One good thing about having principles of unity is not just that it clarifies blocking, but that it makes it possible for well-meaning participants to periodically remind everyone why they’re all there. This can be almost unimaginably helpful in resolving conflict, because, in moments of passionate conflict, people have a remarkable ability to forget why they got together in the first place. Which leads to another point: there’s nothing wrong with conflict, provided people do remember why they’re all there. This is another misconception about consensus. “But conflict is the essence of politics,” one often hears. “How can you try to eliminate it?” Obviously you can’t. Nor should you try to. Some of the confusion comes from the fact that in America (unlike many other places) activists were first introduced to consensus through the tradition of Quakerism, which has meant that for most activists, their first experience of consensus is rooted in gentle and, frankly, bourgeois sensibilities. Everyone is expected to be, at least superficially, extremely nice. After the macho histrionics of so much late 1960s radicalism, where jumping on chairs and pounding one’s fist was considered a normal way to behave, Quaker- and feminist-inspired consensus was a useful corrective. But before long, a desperately needed feminist emphasis on mutual listening, respect, and nonviolent communication began shading into a distinctly upper-middle-class cocktail-party-style emphasis on politeness and euphemism, on avoiding any open display of uncomfortable emotions at all—which is in its own way just as oppressive as the old macho style, especially for those who were not themselves of upper-middle-class origins.
While the bourgeois style has hardly been put to rest, in recent years there’s been a shift away from it. The best facilitation trainers, for example, have realized it’s much better to say in effect: yes, we are passionate people, we are here because we care deeply and have strong emotions; displays of anger and frustration are just as important (and legitimate) as those of humor and love. Rather than trying to suppress all these things, we should instead understand that for a group to accomplish its goals, conflict between friends and allies ought to be encouraged, provided everyone remembers that this is, ultimately, a lovers’ quarrel. What that means in practice is that while it is perfectly legitimate to doubt the wisdom of another’s words or deeds during a meeting, or even to express outrage at their words and deeds, one must always give them the benefit of the doubt for honesty and good intentions. This can often be extremely difficult to do. Often one might have every reason to suspect that one’s interlocutors are not behaving honestly and do not have good intentions. One might even suspect they’re an undercover cop. But one could be wrong. And just as the surest way to guarantee people will act like children is to treat them like children, the surest way to guarantee people will start behaving irresponsibly during a meeting is to treat them as if they already are. Therefore, challenging though it is, everyone must be on guard for such behavior, and immediately call it out. It’s fine to tell someone they’re being an idiot, if you genuinely think they are. It’s not okay to say they’re intentionally trying to wreck the movement.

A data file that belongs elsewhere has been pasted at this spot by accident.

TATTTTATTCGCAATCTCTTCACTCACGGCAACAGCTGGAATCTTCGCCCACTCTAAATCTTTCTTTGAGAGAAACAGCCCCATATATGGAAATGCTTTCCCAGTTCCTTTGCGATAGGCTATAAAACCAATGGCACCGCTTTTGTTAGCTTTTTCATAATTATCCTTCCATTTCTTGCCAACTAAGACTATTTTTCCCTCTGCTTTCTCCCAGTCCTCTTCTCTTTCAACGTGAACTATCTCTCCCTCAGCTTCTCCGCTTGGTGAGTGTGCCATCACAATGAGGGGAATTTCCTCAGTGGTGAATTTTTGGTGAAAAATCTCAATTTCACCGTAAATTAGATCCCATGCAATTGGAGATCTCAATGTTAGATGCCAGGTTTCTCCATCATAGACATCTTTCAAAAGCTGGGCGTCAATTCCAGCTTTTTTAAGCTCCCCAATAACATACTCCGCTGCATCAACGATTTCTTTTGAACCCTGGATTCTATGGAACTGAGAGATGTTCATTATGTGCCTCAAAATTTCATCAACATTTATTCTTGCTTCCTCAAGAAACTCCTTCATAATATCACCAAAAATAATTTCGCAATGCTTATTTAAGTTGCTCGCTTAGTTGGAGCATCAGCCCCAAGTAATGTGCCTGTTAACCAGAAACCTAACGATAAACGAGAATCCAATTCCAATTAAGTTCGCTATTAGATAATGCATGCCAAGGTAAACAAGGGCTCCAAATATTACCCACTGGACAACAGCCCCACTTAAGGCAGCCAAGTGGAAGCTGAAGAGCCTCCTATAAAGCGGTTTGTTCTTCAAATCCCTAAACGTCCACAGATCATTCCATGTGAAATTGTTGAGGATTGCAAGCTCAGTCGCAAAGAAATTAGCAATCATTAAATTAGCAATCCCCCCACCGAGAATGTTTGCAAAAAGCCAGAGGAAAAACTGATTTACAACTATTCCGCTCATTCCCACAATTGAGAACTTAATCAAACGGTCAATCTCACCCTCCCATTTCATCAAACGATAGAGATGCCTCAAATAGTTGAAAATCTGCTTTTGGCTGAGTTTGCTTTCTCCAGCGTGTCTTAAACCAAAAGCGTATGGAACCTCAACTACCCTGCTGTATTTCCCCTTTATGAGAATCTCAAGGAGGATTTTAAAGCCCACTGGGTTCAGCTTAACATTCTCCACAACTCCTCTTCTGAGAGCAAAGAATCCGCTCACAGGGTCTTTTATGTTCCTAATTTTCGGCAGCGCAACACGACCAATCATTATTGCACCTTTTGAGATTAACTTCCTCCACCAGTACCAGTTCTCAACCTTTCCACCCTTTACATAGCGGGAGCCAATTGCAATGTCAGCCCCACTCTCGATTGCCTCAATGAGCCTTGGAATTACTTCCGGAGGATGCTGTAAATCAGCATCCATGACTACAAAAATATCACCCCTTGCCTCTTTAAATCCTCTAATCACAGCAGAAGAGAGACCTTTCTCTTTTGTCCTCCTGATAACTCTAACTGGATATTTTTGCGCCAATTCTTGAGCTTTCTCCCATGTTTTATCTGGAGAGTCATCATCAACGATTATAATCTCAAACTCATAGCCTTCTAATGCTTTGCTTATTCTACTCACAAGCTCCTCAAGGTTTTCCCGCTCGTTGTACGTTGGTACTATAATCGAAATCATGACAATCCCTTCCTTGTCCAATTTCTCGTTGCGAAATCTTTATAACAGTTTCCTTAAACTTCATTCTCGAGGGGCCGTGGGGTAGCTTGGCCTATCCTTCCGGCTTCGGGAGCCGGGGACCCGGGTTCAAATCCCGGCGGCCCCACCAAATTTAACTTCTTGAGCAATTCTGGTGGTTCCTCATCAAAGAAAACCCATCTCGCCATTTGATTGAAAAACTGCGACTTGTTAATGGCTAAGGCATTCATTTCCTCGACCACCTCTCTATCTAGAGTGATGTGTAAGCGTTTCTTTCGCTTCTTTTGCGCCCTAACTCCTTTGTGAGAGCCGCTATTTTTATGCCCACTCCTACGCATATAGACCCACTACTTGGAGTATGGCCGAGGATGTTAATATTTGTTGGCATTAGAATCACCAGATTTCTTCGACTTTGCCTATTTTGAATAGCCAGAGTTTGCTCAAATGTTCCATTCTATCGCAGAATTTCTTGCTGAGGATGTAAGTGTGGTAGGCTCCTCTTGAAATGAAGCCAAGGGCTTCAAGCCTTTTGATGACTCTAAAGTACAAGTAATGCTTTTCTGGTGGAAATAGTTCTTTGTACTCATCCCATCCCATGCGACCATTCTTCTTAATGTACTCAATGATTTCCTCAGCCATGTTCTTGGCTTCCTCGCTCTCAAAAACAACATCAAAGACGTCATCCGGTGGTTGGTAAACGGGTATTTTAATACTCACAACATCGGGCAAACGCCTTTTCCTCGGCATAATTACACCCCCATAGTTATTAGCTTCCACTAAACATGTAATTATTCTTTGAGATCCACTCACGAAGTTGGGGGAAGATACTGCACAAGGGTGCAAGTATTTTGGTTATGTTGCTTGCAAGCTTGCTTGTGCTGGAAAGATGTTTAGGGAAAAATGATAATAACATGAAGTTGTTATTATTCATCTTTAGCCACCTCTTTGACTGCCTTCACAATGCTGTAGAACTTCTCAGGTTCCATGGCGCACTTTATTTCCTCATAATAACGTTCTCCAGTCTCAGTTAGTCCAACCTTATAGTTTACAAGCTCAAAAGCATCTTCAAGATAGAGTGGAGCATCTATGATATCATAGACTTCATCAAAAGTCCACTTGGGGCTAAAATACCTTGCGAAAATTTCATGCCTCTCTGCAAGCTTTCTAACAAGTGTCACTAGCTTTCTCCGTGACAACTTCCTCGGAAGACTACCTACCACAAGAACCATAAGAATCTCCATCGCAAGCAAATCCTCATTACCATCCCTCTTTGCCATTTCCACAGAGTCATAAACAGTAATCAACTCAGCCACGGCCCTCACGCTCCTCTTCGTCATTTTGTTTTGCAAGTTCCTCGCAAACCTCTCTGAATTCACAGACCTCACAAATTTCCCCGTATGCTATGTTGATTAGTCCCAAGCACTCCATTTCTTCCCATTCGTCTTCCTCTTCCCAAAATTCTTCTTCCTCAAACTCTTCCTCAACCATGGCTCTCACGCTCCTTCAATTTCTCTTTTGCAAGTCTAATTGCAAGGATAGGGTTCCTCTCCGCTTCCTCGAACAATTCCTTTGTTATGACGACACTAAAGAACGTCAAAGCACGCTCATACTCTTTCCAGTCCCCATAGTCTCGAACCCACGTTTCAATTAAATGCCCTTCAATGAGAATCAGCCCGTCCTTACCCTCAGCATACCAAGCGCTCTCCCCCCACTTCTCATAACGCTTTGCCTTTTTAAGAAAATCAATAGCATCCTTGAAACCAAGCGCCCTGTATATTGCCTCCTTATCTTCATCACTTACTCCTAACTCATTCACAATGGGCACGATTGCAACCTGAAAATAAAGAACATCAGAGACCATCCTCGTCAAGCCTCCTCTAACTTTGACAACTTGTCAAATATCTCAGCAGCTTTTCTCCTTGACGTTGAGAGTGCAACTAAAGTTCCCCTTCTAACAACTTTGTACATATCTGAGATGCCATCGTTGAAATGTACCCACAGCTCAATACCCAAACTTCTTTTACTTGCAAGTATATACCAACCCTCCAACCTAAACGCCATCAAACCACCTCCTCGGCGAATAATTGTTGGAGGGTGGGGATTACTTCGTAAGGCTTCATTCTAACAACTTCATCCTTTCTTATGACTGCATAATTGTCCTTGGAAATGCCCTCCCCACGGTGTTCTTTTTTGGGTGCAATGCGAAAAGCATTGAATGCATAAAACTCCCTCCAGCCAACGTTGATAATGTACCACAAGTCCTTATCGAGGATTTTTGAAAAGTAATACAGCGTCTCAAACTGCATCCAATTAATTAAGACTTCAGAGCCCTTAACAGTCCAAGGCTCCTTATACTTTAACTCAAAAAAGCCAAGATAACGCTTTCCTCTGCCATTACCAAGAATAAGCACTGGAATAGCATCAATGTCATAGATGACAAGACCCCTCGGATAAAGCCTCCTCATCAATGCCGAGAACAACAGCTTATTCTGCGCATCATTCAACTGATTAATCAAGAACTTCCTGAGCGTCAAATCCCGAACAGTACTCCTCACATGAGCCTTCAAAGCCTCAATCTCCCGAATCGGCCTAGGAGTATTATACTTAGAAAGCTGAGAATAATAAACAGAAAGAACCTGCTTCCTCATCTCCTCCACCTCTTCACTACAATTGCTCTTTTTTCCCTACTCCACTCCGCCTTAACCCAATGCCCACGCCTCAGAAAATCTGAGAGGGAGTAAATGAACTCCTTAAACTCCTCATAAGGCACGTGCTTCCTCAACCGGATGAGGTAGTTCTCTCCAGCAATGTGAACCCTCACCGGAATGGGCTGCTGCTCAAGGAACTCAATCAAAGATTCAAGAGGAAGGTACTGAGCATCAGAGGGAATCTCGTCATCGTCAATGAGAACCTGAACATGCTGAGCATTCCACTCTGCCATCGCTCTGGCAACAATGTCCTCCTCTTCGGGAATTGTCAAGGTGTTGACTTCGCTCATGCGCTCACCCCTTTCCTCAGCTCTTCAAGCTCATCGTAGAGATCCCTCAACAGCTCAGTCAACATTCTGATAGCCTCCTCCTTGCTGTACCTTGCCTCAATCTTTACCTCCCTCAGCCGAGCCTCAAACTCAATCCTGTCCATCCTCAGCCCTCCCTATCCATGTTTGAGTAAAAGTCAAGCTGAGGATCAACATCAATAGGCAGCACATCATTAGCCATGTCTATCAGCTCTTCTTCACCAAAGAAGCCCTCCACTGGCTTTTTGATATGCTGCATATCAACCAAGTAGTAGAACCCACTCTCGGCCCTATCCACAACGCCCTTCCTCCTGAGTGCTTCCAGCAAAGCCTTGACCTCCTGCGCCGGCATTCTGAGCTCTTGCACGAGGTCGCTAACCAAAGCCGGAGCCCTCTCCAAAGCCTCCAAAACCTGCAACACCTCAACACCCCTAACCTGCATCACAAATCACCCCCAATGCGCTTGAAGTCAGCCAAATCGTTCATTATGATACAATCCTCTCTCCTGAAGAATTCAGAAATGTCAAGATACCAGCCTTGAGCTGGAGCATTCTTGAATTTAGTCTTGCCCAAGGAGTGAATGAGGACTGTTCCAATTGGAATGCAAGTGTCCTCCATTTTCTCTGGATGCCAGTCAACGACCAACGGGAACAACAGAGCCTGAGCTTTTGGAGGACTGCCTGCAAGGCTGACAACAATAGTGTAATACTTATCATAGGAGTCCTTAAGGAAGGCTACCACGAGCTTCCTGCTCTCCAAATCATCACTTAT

If it turns out they are intentionally trying to wreck the movement, there are ways to deal with that. If someone does turn out to be a cop, or a Nazi, or is actively trying to block the group from achieving its purposes, or is just a stark raving lunatic, there has to be some way to get rid of them—though usually this has to happen outside the meeting. One problem we had in New York is that, even when people declared their purpose was to disrupt a meeting, they were often nonetheless allowed to take part. We eventually found the best way to deal with such people was by the equivalent of shunning: whatever they say, whatever they do, simply do not react. The approach was first developed, quite spontaneously, when using the People’s Microphone: if someone began saying something others found offensive, everyone would simply stop repeating it, and eventually, if the speaker continued in the same offensive vein, they found no one could hear anything they had to say.
There are always boundaries, acknowledged or otherwise. If unacknowledged they become visible the moment someone breaks them. Just as “diversity of tactics” is based on the tacit assumption that no one would ever show up to a demo with a car bomb or rocket-propelled grenade, so assertions that no activist should be expelled from a meeting do assume certain parameters. I recently attended a Spokescouncil in New York where everyone had been engaged in a long debate over whether there should be a “community agreement” and a shared principle that if anyone violates that agreement, they should be asked to voluntarily leave. The proposal was meeting concerted opposition when, suddenly, someone noticed one of the delegates was holding a plaque saying “Aryan Identity Working Group.” He was immediately surrounded by people—many of those who had just been loudly insisting such a rule was oppressive—who successfully forced him to leave.